“Ted” (Universal), the first film from TV creator Seth MacFarlane, puts a cheeky twist on an innocent fantasy of a lonely boy, a cute teddy bear, and a Christmas wish. 25 years later, the tale of a thirty-something slacker (Mark Wahlberg), his talking bear (voiced by MacFarlane), and his frustrated girlfriend (Mila Kunis) becomes a goofy mix of romantic comedy, man-boy slacker tale, and foul-mouthed farce. Blu-ray, DVD, and On Demand. Videodrone’s review is here.
“The Bourne Legacy” (Universal), the fourth in the action movie franchise, hands off leading man duties to Jeremy Renner as Aaron Cross, another agent in the experimental program targeted for termination. It’s kind of a sequel, a spin-off, and a side-story all in one. Director Tony Gilroy sets this thriller in the margins of the third “Bourne” film, a clever idea undercut by an underwritten character and confusing action editing. Rachel Weisz and Edward Norton co-star. Blu-ray, DVD, and On Demand. Reviewed on Videodrone here.
“Ice Age: Continental Drift” (Fox), the fourth film in the animated series of prehistoric buddies at the dawn of man, sends Manny the mammoth, Diego the saber-toothed tiger, and Sid the Sloth to the high seas aboard a glacier, where they meet a menagerie of pirates. Blu-ray and DVD.
Also new this week: “Why Stop Now” (IFC, Blu-ray and DVD), a rehab road trip comedy starring Jesse Eisenberg, Melissa Leo, and Tracy Morgan; “Trade of Innocents” (Monterey, DVD), a drama about child trafficking starring Dermot Mulroney and Mira Sorvino; and the Korean horror anthology “Doomsday Book” (Well Go, Blu-ray and DVD) from directors Kim Jee-woon (“I Saw the Devil” and “The Good, the Bad, the Weird”) and Yim Pil-sing (“Hansel and Gretel”).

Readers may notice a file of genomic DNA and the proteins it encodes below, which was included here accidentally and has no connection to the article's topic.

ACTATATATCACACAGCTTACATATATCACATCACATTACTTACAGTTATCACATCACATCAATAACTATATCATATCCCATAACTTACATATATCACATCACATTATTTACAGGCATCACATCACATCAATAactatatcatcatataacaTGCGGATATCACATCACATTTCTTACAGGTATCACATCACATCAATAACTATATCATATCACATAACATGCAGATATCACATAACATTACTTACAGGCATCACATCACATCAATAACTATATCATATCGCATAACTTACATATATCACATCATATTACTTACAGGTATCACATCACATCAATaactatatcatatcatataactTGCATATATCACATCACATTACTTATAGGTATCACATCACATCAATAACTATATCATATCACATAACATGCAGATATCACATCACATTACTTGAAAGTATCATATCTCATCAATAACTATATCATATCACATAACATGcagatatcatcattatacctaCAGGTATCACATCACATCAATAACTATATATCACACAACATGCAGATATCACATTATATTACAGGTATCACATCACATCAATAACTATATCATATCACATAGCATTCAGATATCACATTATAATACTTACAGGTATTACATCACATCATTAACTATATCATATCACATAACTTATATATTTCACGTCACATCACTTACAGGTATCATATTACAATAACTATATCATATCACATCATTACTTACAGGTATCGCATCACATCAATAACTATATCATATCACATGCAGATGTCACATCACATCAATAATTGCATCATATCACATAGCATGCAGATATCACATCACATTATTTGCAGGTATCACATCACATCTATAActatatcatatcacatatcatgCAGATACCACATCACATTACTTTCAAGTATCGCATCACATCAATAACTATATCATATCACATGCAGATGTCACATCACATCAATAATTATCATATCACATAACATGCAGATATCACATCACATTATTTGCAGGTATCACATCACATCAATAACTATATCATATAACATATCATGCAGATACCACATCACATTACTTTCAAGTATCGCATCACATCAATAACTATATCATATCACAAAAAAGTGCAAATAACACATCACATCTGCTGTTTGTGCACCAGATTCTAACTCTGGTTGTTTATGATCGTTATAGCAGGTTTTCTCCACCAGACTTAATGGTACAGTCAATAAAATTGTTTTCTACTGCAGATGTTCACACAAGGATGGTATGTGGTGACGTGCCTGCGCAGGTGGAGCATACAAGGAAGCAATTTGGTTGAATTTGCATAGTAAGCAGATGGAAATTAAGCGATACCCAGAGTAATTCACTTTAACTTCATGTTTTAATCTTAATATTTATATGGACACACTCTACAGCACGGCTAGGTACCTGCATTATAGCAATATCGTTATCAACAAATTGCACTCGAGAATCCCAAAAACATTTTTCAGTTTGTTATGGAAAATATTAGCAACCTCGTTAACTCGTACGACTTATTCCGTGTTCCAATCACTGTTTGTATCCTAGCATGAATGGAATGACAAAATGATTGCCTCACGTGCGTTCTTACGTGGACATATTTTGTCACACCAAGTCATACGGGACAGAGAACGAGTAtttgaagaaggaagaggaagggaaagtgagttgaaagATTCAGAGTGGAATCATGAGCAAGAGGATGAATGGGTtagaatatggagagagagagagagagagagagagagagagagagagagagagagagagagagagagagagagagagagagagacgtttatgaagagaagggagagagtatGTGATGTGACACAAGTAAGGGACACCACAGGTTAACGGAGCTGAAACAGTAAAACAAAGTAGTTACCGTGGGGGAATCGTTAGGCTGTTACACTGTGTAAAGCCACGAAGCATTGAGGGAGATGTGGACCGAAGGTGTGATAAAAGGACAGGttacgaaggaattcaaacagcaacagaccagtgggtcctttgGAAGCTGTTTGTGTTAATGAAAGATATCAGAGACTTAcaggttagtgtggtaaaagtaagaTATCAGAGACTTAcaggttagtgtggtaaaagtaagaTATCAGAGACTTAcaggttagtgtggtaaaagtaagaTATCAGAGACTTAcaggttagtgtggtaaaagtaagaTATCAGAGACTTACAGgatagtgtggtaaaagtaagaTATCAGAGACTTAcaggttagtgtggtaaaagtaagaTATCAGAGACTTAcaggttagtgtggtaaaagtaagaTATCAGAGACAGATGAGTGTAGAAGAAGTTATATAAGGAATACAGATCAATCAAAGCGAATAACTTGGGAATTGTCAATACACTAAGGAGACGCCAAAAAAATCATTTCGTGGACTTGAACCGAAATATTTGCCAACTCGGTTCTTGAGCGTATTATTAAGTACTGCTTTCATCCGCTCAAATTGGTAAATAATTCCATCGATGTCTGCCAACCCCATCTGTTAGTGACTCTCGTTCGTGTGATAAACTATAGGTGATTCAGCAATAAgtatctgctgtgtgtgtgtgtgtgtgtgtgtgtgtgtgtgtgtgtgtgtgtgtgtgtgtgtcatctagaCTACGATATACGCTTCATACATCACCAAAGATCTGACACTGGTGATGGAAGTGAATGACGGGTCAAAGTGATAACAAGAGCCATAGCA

TV on Disc:
“Girls: The Complete First Season” (HBO), created by and starring Lena Dunham, is a very different look at sex and the single girl in New York City, a comedy about four young women from privileged backgrounds facing the disappointments of real life with a frank, uncomfortable humor. “Girls” arrived along with a number of shows that focus on women characters, but this isn’t much like its sister shows. The sex is awkward, romance is uncomfortable rather than cute, and there’s a lot of settling for what they have rather than insisting on what they want. 10 episodes on Blu-ray and DVD editions. Videodrone’s review is here.